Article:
By David Lose on May 13, 2015
Few holidays present themselves as ripe for nostalgia as Pentecost. Weren't these the glory days of the church--spirit-filled preaching, attentive listening, 3,000 converted in a single day?
Preaching festivals—any festival—are some of the most important and most dangerous preaching we do.
Important because festivals mark the major turning points in the Christian story. They orient us toward what is central, even crucial, about the Christian faith. But also dangerous, because the nearly irresistible temptation when preaching a festival is to commemorate it. Festivals beckon us to remember God's faithful action in the past. Which is a good thing ... so long as it prompts us to seek God's action among us in the present and prepare for God's action through us in the future. All too often, however, when we look back to commemorate God's action in the past our attention lingers there, and we grow nostalgic for days gone by and compare unfavorably those we currently live in. And here's where the danger lies, as there is nothing more resistant to purposeful, hopeful action in the present than nostalgia, the sentimental longing for a bygone era.
Few holidays present themselves as ripe for nostalgia as Pentecost. After all, weren't these the glory days of the church—spirit-filled preaching; attentive, even miraculous listening; 3,000 converted in a single day? Exactly. And what have most of us seen or done since that could possibly compare? Preaching Pentecost primarily as a remembrance of the past—think big cake and candles to celebrate the church's birthday—unintentionally numbs us to God's ongoing work to love, bless and redeem this world right now, right here, through us.
But Pentecost doesn't need to be about the past. In fact, I suspect that Luke, like all historians, wrote about the past in order to make sense of the present and prepare for the future. (I think he says as much in his introduction to part one of his two-volume story—see Luke 1:1-4.) If so, why not imitate Luke and preach Pentecost not as a nostalgic commemoration but as the means by which to anticipate and make sense of God's ongoing activity in the world.
From this point of view, the chief goal of the sermon is not to describe in detail the coming of the Spirit in tongues of flame, nor to elaborate on Peter's use of Joel in his sermon, nor even to marvel at the efficacy of his preaching. Rather, the goal is to share just enough of these details in order to ask your hearers where they see something similar happening today, to open up the biblical story of this past event in order to help them recognize God's activity among and through them in the present.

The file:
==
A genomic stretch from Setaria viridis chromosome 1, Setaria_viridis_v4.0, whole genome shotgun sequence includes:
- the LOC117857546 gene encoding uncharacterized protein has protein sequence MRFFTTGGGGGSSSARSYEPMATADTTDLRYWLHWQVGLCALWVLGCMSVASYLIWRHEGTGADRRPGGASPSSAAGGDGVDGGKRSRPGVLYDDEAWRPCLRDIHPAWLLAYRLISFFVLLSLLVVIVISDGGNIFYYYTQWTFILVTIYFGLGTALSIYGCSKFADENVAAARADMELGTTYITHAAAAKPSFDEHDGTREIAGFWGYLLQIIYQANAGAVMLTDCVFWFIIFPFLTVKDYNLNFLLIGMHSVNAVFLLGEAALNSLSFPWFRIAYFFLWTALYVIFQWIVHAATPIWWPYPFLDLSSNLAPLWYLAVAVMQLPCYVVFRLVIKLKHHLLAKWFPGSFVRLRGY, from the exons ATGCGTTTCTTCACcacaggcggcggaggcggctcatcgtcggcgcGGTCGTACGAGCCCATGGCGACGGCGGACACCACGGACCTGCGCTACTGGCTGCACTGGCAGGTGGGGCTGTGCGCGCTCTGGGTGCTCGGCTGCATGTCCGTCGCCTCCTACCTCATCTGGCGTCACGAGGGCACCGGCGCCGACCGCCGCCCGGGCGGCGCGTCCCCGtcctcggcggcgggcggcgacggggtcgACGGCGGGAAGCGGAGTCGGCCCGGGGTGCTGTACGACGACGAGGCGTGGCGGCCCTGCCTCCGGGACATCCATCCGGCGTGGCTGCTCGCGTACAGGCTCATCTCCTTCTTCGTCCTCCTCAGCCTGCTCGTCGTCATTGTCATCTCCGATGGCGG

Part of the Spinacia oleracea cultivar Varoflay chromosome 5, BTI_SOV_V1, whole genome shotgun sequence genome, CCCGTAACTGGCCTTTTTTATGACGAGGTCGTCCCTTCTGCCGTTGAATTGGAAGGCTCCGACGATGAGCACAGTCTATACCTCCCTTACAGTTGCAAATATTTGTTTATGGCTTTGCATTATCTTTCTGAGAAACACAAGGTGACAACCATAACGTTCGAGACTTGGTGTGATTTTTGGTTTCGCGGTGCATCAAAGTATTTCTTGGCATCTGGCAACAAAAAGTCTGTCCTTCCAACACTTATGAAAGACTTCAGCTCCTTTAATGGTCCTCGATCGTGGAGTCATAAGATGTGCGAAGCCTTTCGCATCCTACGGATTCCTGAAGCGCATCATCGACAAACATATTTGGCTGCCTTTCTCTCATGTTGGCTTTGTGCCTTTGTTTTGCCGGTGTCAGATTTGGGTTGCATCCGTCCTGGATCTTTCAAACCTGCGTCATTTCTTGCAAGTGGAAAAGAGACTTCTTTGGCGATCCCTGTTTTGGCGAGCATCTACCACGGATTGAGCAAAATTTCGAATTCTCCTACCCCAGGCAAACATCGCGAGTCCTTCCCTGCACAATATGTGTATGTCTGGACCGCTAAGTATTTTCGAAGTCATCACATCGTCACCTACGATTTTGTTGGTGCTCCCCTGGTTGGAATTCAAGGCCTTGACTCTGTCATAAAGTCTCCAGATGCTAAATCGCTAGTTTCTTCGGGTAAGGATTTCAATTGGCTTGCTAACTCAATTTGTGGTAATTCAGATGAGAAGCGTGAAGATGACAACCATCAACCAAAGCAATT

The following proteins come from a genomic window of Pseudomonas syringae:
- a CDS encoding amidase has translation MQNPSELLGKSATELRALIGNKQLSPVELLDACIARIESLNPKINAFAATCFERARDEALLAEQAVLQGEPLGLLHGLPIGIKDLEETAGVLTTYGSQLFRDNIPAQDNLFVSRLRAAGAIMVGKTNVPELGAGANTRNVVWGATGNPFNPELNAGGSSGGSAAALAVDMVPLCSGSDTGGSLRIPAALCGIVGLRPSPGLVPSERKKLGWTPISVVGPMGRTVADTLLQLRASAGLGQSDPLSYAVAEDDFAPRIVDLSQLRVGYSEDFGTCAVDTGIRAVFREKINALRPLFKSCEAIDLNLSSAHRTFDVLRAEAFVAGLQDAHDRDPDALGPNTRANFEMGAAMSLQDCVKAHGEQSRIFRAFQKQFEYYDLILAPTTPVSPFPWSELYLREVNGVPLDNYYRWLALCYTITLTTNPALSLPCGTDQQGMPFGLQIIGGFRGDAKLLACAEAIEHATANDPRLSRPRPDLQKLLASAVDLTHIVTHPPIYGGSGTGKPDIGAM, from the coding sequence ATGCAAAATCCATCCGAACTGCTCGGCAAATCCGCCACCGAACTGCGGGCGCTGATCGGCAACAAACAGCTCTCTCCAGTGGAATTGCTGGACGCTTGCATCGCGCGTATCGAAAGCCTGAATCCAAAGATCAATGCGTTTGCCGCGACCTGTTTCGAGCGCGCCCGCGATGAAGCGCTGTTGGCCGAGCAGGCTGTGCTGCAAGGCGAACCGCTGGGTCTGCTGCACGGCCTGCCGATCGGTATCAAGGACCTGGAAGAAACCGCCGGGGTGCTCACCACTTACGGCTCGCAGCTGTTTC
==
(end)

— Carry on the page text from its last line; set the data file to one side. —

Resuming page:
Some years ago, I did just that ... completely by accident. A month earlier we had successfully completed the most ambitious capital campaign in the congregation's history. In my Pentecost sermon, I said that I had seen Pentecost happen on the "commitment Sunday" that culminated that campaign. It was an offhand remark. Don't get me wrong: I meant what I said, but it wasn't the center of the sermon. But you wouldn't have known that by the reaction it aroused. More persons commented on that single line than on anything I'd preached in quite some time. The most frequent remark was, "You helped me experience Pentecost as something that is happening today, not just long ago."
Notice that what happened in our congregation was not the same as what happened 2,000 years before. Rather, we were discerning a pattern of God's activity and linking how God acted in the past with how God was still at work in and through us. The details weren't important—the pattern of an active God at work through God's people was what counted.
Last week I described what I think is the great challenge of this generation of church leaders: to open the biblical story so that people hear and feel it speaking into the present. Pentecost is one of those "make or break" days in this effort. To the degree that we preach Pentecost as a commemoration of a wonderful day in the church's past, we have the opportunity of kindling warm, nostalgic feelings about one of the church's festivals ... for those who still care about such things. But to the degree that we preach Pentecost as a promise of God's ongoing activity and as a clue to discerning how God is using us just as surely as God used Peter, we have the potential for making this portion of the biblical witness both vital and useful.
Most of our hearers are so much more accustomed to commemoration than anticipation that we may need to help them by naming where we see Pentecost happening around us. But anticipating God's work ends up being so much more fun than commemorating it that—I promise you—it won't take them all that long to try it for themselves. So show them, invite them and then send them to look for God's ongoing Pentecost. Thank you for this, Working Preacher, and for all that you do.
Yours in Christ,
Editor's note: Don't forget to check out SermonCentral's extensive resources for preaching on Pentecost.
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